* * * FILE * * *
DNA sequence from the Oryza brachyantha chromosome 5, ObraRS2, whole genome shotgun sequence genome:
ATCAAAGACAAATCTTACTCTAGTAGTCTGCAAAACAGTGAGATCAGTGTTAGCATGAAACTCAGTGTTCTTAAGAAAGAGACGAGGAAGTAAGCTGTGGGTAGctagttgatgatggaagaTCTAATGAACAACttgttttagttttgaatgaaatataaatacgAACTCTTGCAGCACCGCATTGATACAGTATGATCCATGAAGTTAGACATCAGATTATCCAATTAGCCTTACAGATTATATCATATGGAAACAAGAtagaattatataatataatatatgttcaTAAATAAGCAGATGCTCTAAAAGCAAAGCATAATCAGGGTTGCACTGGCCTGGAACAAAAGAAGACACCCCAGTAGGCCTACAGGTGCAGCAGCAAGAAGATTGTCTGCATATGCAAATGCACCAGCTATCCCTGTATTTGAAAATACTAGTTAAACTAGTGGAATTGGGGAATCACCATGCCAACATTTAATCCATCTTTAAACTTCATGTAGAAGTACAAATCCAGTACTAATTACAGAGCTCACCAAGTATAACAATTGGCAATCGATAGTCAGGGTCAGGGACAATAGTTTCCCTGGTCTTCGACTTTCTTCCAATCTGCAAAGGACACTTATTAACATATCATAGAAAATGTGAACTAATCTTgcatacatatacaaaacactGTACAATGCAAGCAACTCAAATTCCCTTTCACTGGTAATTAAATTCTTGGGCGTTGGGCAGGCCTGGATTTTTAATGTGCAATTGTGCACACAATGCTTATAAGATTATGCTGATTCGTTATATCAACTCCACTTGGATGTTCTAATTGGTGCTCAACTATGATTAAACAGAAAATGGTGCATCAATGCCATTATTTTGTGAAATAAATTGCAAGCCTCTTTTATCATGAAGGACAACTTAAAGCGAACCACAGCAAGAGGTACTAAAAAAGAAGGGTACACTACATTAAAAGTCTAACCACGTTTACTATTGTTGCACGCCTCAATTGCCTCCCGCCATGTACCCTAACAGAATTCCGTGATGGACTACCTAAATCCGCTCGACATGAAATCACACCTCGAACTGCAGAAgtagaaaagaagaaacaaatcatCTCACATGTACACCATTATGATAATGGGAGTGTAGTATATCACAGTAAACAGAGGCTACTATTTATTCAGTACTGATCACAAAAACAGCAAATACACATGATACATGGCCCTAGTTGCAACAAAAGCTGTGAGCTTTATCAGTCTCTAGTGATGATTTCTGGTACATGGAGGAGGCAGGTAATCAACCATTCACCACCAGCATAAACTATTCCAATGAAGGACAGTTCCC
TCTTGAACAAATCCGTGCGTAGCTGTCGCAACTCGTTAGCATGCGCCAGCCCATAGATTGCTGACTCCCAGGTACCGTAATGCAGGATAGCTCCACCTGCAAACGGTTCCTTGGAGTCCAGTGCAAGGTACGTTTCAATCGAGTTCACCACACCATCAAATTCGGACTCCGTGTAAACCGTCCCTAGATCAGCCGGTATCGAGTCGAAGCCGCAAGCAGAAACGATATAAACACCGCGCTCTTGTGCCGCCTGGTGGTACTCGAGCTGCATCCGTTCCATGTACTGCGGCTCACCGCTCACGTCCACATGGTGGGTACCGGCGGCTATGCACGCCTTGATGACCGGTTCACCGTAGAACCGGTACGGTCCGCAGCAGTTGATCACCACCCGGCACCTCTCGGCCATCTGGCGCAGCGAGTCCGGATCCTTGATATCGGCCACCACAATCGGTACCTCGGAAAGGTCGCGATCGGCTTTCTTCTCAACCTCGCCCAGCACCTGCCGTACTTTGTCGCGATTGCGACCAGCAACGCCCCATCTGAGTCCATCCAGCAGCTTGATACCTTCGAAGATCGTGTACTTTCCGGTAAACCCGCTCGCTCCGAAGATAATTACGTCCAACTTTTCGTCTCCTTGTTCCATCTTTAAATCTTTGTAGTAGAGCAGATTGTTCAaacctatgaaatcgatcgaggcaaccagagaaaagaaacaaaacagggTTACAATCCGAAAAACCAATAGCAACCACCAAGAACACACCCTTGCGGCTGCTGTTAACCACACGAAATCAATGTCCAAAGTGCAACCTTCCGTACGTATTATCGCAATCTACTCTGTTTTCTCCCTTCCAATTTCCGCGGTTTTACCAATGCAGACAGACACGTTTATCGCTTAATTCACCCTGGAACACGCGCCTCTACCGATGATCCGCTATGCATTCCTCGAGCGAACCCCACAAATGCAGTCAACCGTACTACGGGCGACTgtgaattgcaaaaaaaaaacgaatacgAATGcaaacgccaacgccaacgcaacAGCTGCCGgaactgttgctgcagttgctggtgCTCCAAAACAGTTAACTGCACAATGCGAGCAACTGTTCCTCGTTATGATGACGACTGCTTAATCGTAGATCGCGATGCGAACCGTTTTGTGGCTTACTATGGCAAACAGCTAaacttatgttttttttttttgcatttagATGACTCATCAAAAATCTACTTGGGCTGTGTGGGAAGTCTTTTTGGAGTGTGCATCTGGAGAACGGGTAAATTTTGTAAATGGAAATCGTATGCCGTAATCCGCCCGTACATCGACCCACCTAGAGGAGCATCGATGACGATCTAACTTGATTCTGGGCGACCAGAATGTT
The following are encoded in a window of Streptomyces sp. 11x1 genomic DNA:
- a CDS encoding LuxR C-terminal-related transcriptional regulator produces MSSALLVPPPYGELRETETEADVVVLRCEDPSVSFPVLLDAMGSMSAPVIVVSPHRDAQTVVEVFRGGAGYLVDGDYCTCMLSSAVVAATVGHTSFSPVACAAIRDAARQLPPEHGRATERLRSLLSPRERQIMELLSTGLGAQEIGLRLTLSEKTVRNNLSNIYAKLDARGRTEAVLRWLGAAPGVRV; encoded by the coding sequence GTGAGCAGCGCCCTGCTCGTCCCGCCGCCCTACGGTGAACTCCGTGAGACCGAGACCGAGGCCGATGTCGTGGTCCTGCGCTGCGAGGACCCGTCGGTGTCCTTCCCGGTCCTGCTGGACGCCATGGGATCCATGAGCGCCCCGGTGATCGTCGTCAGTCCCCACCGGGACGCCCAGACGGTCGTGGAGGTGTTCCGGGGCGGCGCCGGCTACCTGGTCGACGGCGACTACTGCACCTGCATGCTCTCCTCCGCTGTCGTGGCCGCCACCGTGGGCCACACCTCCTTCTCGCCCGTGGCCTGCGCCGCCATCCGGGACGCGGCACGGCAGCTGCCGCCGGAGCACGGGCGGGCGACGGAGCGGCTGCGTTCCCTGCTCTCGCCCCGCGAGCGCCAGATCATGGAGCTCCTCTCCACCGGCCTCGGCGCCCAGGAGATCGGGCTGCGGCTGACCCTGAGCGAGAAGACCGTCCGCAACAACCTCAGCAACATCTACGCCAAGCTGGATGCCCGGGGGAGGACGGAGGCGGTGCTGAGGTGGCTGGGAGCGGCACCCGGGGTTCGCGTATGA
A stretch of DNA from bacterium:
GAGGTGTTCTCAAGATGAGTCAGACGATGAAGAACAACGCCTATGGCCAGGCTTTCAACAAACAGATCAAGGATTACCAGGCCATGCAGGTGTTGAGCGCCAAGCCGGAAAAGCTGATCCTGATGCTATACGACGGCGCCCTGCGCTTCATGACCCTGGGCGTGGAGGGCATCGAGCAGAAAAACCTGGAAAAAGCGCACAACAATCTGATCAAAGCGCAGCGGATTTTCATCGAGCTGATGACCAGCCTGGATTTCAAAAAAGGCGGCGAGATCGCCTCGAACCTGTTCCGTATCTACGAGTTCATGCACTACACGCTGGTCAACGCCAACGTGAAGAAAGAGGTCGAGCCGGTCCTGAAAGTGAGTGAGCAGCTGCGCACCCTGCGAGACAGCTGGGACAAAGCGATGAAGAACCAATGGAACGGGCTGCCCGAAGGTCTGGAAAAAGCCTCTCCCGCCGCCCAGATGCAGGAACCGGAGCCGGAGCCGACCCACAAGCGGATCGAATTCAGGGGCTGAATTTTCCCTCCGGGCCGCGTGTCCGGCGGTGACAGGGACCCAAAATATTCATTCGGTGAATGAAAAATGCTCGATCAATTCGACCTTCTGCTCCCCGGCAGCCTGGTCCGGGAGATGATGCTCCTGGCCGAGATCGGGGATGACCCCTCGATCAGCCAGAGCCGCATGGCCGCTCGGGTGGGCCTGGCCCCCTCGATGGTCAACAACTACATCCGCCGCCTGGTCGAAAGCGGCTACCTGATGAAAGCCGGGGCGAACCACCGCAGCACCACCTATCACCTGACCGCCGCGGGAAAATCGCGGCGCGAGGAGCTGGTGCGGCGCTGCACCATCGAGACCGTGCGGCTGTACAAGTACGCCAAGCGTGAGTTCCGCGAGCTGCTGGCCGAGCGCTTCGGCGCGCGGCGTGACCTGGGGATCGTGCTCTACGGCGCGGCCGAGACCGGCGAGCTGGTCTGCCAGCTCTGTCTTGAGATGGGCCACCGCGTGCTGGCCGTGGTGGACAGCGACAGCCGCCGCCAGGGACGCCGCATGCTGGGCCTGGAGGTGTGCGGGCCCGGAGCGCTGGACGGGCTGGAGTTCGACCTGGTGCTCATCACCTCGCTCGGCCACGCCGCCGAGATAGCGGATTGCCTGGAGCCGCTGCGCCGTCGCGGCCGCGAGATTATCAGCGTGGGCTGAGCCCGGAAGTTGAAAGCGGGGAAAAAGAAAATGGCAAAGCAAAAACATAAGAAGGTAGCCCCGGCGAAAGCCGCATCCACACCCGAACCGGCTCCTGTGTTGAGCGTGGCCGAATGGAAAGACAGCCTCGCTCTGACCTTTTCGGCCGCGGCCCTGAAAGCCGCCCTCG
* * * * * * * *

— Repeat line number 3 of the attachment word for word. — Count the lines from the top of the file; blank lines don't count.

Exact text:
TCTTGAACAAATCCGTGCGTAGCTGTCGCAACTCGTTAGCATGCGCCAGCCCATAGATTGCTGACTCCCAGGTACCGTAATGCAGGATAGCTCCACCTGCAAACGGTTCCTTGGAGTCCAGTGCAAGGTACGTTTCAATCGAGTTCACCACACCATCAAATTCGGACTCCGTGTAAACCGTCCCTAGATCAGCCGGTATCGAGTCGAAGCCGCAAGCAGAAACGATATAAACACCGCGCTCTTGTGCCGCCTGGTGGTACTCGAGCTGCATCCGTTCCATGTACTGCGGCTCACCGCTCACGTCCACATGGTGGGTACCGGCGGCTATGCACGCCTTGATGACCGGTTCACCGTAGAACCGGTACGGTCCGCAGCAGTTGATCACCACCCGGCACCTCTCGGCCATCTGGCGCAGCGAGTCCGGATCCTTGATATCGGCCACCACAATCGGTACCTCGGAAAGGTCGCGATCGGCTTTCTTCTCAACCTCGCCCAGCACCTGCCGTACTTTGTCGCGATTGCGACCAGCAACGCCCCATCTGAGTCCATCCAGCAGCTTGATACCTTCGAAGATCGTGTACTTTCCGGTAAACCCGCTCGCTCCGAAGATAATTACGTCCAACTTTTCGTCTCCTTGTTCCATCTTTAAATCTTTGTAGTAGAGCAGATTGTTCAaacctatgaaatcgatcgaggcaaccagagaaaagaaacaaaacagggTTACAATCCGAAAAACCAATAGCAACCACCAAGAACACACCCTTGCGGCTGCTGTTAACCACACGAAATCAATGTCCAAAGTGCAACCTTCCGTACGTATTATCGCAATCTACTCTGTTTTCTCCCTTCCAATTTCCGCGGTTTTACCAATGCAGACAGACACGTTTATCGCTTAATTCACCCTGGAACACGCGCCTCTACCGATGATCCGCTATGCATTCCTCGAGCGAACCCCACAAATGCAGTCAACCGTACTACGGGCGACTgtgaattgcaaaaaaaaaacgaatacgAATGcaaacgccaacgccaacgcaacAGCTGCCGgaactgttgctgcagttgctggtgCTCCAAAACAGTTAACTGCACAATGCGAGCAACTGTTCCTCGTTATGATGACGACTGCTTAATCGTAGATCGCGATGCGAACCGTTTTGTGGCTTACTATGGCAAACAGCTAaacttatgttttttttttttgcatttagATGACTCATCAAAAATCTACTTGGGCTGTGTGGGAAGTCTTTTTGGAGTGTGCATCTGGAGAACGGGTAAATTTTGTAAATGGAAATCGTATGCCGTAATCCGCCCGTACATCGACCCACCTAGAGGAGCATCGATGACGATCTAACTTGATTCTGGGCGACCAGAATGTT